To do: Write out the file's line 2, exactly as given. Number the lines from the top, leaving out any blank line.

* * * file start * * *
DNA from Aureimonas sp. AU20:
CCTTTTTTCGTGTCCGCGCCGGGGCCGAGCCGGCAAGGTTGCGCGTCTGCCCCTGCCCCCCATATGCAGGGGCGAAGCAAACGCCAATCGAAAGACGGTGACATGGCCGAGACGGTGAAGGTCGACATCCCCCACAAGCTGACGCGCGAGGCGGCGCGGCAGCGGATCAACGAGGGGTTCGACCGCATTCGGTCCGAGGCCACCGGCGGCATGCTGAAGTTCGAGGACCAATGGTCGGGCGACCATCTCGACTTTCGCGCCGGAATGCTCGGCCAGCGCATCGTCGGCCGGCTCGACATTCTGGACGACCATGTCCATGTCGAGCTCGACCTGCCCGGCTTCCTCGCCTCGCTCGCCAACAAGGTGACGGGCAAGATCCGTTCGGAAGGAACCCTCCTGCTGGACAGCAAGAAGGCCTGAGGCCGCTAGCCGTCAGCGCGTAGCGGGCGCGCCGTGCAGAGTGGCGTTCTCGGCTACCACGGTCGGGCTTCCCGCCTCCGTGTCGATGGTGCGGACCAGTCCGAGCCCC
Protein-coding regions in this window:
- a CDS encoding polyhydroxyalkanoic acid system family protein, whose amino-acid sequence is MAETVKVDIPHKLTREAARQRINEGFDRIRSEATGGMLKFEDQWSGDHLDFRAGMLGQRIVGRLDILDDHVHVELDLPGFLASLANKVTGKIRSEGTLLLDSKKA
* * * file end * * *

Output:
CCTTTTTTCGTGTCCGCGCCGGGGCCGAGCCGGCAAGGTTGCGCGTCTGCCCCTGCCCCCCATATGCAGGGGCGAAGCAAACGCCAATCGAAAGACGGTGACATGGCCGAGACGGTGAAGGTCGACATCCCCCACAAGCTGACGCGCGAGGCGGCGCGGCAGCGGATCAACGAGGGGTTCGACCGCATTCGGTCCGAGGCCACCGGCGGCATGCTGAAGTTCGAGGACCAATGGTCGGGCGACCATCTCGACTTTCGCGCCGGAATGCTCGGCCAGCGCATCGTCGGCCGGCTCGACATTCTGGACGACCATGTCCATGTCGAGCTCGACCTGCCCGGCTTCCTCGCCTCGCTCGCCAACAAGGTGACGGGCAAGATCCGTTCGGAAGGAACCCTCCTGCTGGACAGCAAGAAGGCCTGAGGCCGCTAGCCGTCAGCGCGTAGCGGGCGCGCCGTGCAGAGTGGCGTTCTCGGCTACCACGGTCGGGCTTCCCGCCTCCGTGTCGATGGTGCGGACCAGTCCGAGCCCC